Comment: MK Dons defeat made Alan Knill's Scunthorpe United exit inevitable
The temperature was cold as Scunthorpe United fell to fifth defeat in seven matches.
The reaction from supporters was bitter.
Bitter about the way their over-achieving club has been allowed to sink to the League One doldrums.
Bitter that aside from a couple of murals inside the tunnel and at the entrance to the directors' box, Glanford Park bears little resemblance to 30 months ago, when the Iron entertained and excited all who came to watch, be that in victory or defeat.
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Such memories inspire not only fans of Scunthorpe United, but those of the Football League's other self-titled small clubs, desperate to dine at the same table as heavyweights of the past.
They also though, weigh heavy.
These are difficult times for the Iron, working under tighter financial constraints than the previous managers have been afforded.
That was not though the reason why after 18 difficult months as manager, Alan Knill's reign came to a sorry end early yesterday morning.
Monday's decision to relieve the 48-year-old of his duties no doubt made for a strange day at Glanford Park.
For all the talk of football being a results business, a change at the top is not an everyday occurrence at Scunthorpe United.
The so-called Iron hot seat is lukewarm, one of the safest positions in the Football League.
The fact chairman Steve Wharton kept faith with Knill for so long was admirable, even if potentially detrimental to the bigger picture.
"Perhaps we maybe did hang on longer than we should have done, but I wanted Alan to succeed," he explained in a press conference hours after the axe had fallen.
"I would always rather somebody succeeded than failed."
On Saturday, at the end of one of the most-hostile Saturday afternoons seen at Glanford Park, change was inevitable.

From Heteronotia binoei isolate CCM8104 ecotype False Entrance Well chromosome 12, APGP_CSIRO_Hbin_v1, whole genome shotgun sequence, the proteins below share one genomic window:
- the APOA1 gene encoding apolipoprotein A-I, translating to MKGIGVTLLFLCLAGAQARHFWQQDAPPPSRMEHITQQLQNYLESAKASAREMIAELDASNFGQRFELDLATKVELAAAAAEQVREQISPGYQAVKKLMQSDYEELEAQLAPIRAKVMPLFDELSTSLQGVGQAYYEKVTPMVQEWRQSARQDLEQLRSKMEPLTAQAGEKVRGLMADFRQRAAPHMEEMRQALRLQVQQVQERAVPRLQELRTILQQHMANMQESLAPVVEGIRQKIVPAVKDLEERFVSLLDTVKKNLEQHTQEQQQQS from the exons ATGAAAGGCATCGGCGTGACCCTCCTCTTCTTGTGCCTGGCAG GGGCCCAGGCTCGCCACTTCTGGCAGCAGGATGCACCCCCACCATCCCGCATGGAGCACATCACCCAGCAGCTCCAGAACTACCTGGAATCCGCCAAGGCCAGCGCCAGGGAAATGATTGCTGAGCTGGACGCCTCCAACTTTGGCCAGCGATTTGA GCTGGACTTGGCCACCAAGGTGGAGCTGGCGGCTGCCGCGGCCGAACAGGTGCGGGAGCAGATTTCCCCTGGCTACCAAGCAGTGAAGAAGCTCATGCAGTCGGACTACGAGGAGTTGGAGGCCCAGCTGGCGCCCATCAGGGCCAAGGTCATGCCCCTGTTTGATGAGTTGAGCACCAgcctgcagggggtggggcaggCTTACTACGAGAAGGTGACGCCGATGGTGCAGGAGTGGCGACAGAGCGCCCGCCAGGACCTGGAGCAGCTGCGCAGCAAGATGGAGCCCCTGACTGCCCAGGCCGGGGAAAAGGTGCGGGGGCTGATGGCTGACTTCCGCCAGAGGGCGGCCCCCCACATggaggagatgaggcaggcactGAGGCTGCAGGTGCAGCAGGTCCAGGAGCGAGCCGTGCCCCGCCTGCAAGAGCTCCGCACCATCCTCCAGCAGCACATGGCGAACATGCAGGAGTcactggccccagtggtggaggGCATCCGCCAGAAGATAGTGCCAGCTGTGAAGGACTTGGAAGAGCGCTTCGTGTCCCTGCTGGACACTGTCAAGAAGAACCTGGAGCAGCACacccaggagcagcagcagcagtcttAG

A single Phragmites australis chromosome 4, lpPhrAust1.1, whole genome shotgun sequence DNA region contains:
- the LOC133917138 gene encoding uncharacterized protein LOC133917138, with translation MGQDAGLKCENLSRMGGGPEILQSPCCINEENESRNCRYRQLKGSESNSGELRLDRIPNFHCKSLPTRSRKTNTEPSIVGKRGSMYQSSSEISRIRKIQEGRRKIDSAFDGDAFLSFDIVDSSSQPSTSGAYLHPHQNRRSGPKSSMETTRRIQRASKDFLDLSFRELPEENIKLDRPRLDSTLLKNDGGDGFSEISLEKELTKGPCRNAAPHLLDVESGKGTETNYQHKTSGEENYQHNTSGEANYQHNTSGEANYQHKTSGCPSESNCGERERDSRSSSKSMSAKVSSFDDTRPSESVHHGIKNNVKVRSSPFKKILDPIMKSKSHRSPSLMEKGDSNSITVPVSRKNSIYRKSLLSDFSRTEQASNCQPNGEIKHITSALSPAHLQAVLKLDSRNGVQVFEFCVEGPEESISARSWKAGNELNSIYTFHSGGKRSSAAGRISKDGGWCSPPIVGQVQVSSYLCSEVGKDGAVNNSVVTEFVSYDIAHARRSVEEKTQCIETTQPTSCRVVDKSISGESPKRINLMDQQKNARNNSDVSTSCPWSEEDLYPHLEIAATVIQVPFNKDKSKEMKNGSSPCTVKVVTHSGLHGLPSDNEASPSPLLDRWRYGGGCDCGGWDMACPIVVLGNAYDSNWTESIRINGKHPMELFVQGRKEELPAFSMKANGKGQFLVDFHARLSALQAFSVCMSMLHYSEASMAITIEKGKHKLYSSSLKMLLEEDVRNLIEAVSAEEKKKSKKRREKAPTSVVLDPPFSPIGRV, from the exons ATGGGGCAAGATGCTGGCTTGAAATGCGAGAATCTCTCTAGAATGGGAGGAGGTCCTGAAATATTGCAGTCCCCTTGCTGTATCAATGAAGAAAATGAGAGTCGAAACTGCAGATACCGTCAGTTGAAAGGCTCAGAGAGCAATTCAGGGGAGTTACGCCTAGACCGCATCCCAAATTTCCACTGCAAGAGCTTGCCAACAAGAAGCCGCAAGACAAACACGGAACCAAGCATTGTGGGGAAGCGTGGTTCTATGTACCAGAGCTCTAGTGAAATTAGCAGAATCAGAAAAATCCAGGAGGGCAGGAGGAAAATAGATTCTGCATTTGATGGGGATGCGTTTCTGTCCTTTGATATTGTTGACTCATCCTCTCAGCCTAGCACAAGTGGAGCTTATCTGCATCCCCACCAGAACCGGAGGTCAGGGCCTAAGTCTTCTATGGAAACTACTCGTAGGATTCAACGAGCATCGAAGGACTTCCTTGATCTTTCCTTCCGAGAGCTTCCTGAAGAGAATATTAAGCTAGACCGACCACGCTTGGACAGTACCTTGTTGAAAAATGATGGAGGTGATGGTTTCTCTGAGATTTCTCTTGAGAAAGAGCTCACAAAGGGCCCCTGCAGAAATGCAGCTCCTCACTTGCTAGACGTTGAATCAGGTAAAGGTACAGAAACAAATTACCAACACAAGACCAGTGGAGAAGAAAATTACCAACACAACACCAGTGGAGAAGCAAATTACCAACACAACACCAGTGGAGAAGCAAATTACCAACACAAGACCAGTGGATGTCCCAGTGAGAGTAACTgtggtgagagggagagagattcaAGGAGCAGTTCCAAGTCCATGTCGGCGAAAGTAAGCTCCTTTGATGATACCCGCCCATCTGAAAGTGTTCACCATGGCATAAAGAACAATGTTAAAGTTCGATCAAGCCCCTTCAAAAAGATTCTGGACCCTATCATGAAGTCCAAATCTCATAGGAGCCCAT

Defeat to the Dons, 3-0, in front of their own fans, was woeful.
The performance lacked character and confidence and those who have continued to pay good money, while others stayed away, made their feelings clear.
Losing 2,000 fans in two seasons is bad enough – although always likely when the going got as tough as it had become – but when those that do turn up speak in unison, with such vitriol, Knill's position became untenable.
He knew it, too.
Although Knill made it clear during his post-match press conference he would not resign from his role at Glanford Park, ironically, there was an air of resignation about the Iron's boss.
While always polite, there was a pric kliness about Knill if he took criticism of the team's performance personally.
On Saturday, even that had gone.
"It doesn't look healthy, the table, but I can't do anything other than keep working and hopefully, with the players, which we know are all on side, it will turn around," he told me.
'Hope' was not a tactic Wharton was prepared to put such faith in
Uncomfortable in front the cameras, Knill craved for his side to do their talking on the pitch. Too often though they stuttered.
When he took over he promised free-flowing 'exciting' football - "at Bury I enjoyed watching my team play, that's a big thing for me. If I enjoy it, I'm hopeful others will," he said after being unveiled by the Iron.